African gas producers have been urged to leverage opportunities following the announcement of wide-spread sanctions against Russia for its invasion of Ukraine to attract investments for infrastructure development and upgrades to enable them to enhance export capabilities.
Already, yesterday’s invasion of Ukraine spiked commodities prices, including gold and oil, which rose above $100/barrel in early hours trading for the first time since 2014, while crashing global stock markets in Europe and Asia.
The African Energy Chamber (AEC), in a quick analysis of the situation, said yesterday that with recent sanctions by western nations threatening the critical supply of Russian gas to European markets, an opportunity has emerged for African gas producers to step up by enhancing hydrocarbon production and exports to meet international supply gaps.
The Chamber noted that “Significant progress has already been made to establish Africa as a viable gas export market, and now, with geopolitical tensions rising, Africa should focus on establishing itself as the preferred supplier to international markets.”
It added that “The withdrawal and disruption of supply channels from Russia, as the second largest gas producer globally and the biggest supplier of natural gas to Europe, will not only send Europe into a deeper energy crisis, but will cause price hikes globally. However, this represents a golden opportunity for Africa.”
The ongoing European energy trilemma and challenges provide a golden opportunity for African gas producers to develop a robust, bankable gas strategy to cater for motherland Africa and our European friends’ energy demand.
Member states of the Gas Exporting Countries Forum (GECF) met in Doha, Qatar, on Monday, to discuss the impact of the mounting tensions between Russia and Ukraine and its impact on the global gas market.
A Declaration after the meeting emphasized that despite their commitment to increasing gas production to meet growing energy demand globally; members do not have the capacity to help Europe replace 40% of its energy consumption in the event Russia cuts supply.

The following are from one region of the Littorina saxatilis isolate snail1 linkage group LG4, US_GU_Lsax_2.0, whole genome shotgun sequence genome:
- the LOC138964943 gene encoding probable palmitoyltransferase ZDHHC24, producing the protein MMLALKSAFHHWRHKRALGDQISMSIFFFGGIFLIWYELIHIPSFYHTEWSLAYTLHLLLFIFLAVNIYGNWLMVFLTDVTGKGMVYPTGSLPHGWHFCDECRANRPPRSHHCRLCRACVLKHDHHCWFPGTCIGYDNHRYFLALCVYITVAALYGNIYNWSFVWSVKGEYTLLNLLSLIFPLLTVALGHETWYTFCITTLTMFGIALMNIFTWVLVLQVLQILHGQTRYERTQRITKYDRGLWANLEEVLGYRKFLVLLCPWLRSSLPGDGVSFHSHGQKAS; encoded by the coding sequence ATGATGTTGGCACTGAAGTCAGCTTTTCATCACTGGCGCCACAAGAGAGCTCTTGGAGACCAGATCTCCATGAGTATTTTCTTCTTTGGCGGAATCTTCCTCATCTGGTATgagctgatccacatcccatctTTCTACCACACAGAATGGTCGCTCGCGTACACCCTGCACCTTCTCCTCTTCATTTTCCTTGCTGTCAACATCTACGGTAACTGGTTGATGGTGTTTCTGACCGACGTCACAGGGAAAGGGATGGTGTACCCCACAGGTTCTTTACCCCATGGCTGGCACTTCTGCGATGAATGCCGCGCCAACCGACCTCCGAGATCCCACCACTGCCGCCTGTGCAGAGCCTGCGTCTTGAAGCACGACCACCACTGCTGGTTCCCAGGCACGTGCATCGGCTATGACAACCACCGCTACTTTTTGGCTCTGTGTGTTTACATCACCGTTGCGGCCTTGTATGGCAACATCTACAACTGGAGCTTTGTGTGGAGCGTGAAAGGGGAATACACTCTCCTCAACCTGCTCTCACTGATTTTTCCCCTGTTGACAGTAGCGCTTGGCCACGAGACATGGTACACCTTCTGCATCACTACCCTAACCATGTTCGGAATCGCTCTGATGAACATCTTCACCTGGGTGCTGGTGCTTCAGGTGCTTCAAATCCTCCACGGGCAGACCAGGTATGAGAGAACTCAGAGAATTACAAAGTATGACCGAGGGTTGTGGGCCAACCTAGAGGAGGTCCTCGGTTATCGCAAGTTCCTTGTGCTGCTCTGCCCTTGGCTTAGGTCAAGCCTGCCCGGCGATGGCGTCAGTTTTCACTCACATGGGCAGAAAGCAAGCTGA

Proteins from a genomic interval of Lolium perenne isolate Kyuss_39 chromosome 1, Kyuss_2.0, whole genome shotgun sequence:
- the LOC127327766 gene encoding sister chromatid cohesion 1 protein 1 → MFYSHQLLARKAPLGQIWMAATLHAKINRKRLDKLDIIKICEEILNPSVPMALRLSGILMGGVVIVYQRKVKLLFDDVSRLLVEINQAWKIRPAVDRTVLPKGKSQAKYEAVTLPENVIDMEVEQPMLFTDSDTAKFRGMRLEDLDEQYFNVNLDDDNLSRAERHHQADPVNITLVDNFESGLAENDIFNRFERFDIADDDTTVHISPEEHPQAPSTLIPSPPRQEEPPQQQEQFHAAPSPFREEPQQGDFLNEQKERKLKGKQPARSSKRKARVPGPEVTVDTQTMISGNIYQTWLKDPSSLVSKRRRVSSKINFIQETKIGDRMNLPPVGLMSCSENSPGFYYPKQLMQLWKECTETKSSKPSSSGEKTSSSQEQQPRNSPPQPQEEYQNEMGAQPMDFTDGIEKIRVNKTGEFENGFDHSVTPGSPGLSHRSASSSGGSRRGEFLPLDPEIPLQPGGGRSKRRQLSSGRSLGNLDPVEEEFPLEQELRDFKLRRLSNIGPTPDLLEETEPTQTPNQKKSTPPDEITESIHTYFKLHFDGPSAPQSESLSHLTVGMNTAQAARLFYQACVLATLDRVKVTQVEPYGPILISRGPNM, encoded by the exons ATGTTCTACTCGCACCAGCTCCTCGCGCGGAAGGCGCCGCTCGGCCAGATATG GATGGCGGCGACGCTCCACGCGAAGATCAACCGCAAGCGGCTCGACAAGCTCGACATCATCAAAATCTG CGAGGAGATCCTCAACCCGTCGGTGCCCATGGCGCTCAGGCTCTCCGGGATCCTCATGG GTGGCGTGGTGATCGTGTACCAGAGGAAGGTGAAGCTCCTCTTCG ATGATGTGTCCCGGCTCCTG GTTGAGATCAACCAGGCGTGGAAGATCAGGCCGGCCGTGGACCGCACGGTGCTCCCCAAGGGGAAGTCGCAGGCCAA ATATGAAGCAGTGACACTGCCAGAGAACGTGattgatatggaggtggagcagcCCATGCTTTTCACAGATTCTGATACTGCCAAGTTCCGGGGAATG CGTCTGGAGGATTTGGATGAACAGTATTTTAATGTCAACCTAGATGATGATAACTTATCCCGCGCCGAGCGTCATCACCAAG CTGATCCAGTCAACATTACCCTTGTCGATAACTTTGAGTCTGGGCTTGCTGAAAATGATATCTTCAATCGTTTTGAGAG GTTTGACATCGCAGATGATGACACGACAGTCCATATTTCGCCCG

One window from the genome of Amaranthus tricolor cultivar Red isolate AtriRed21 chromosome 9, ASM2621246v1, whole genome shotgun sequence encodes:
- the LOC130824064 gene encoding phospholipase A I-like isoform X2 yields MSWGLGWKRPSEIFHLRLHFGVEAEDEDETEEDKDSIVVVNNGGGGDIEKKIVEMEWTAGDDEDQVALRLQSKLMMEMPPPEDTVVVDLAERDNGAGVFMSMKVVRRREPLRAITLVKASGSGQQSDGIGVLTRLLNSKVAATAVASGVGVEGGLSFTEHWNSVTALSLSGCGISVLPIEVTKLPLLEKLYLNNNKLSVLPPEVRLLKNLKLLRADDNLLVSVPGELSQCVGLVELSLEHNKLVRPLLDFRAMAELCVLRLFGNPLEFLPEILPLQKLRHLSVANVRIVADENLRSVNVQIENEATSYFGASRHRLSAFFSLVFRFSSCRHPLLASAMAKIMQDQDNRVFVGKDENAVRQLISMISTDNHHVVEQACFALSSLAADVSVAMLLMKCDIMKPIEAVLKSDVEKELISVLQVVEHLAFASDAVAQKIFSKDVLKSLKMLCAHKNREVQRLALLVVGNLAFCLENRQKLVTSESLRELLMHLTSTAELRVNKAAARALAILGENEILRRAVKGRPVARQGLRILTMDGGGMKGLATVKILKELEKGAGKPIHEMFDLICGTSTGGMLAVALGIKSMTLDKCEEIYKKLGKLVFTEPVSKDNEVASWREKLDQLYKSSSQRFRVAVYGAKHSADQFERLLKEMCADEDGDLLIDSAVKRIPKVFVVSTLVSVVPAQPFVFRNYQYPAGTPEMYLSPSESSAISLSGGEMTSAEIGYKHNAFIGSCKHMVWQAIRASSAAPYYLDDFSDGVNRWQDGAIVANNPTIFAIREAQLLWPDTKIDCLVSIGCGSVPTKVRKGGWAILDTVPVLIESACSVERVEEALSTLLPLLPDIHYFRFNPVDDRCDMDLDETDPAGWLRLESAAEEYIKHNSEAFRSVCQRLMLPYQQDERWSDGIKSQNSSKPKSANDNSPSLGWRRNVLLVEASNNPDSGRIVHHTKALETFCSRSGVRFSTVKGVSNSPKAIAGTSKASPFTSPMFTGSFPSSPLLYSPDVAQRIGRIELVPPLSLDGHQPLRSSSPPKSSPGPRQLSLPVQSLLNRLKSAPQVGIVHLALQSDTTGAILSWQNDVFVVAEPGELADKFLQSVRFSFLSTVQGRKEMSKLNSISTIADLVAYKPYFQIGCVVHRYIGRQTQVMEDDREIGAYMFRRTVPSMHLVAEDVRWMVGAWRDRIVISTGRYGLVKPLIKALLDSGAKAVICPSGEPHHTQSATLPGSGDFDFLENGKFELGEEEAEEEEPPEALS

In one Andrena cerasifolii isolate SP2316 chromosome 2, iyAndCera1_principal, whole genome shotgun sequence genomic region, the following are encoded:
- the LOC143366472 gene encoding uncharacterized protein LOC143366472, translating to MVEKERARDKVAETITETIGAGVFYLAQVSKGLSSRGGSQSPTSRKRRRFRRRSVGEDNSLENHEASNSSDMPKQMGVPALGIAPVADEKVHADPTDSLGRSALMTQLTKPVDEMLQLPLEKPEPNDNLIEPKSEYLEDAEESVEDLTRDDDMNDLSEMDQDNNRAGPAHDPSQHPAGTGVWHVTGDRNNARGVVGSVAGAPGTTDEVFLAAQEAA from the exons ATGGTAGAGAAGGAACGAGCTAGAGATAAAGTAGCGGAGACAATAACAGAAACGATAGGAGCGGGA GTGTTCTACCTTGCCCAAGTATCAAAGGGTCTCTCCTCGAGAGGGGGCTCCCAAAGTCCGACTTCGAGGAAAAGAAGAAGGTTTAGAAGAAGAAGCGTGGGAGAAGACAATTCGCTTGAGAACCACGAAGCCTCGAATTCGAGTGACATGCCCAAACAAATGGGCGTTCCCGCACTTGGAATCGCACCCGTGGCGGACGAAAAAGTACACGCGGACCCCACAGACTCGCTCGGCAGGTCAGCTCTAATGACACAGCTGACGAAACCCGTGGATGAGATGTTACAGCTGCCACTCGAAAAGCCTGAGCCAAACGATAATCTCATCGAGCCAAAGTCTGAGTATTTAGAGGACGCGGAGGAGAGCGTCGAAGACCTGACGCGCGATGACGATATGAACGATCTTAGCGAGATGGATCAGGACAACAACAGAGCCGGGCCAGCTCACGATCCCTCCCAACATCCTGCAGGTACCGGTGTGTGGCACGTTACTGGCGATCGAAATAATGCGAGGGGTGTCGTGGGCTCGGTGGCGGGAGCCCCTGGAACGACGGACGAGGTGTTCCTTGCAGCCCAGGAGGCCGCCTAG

These commitments will not only be critical for Europe’s energy crisis but for Africa’s sectoral expansion.
However, in an interview with the AEC earlier this month, Equatorial Guinea’s Minister of Mines and Hydrocarbons, Gabriel Mbaga Obiang Lima, said: “Infrastructure is going to be critical. Investors in Europe may be selling solutions to be able to put as many terminals as possible, which will allow us to export gas to them. That is what we need in order to be competitive in gas.”
He noted that African producers can take advantage of the outcome to attract investments required to build infrastructure that would enable them to expand exploration, production and exportation to meet the anticipated increase in demand in Europe.
Similarly, President, AEC Nigeria and West Africa, Abdur-Rasheed Tunde Omidiya, said: “The ongoing European energy trilemma and challenges provide a golden opportunity for African gas producers to develop a robust, bankable gas strategy to cater for motherland Africa and our European friends’ energy demand.
“I believe Africa can leverage current trends to attract much needed investment to develop the infrastructure needed to accelerate production for regional consumption and exportation. The time to act on the Trans Africa Gas plan is now.”
Already, African countries have started ramping up production. The AEC in its Q1 2022 Outlook predicts Nigeria will increase gas production from 2016 of about 1,550 billion cubic feet to about 1,780 billion cubic feet in 2022.
These production increases will enable Nigeria to increase domestic capacity, ensuring energy security both domestically and continentally, while creating the opportunity to scale-up exports to European markets.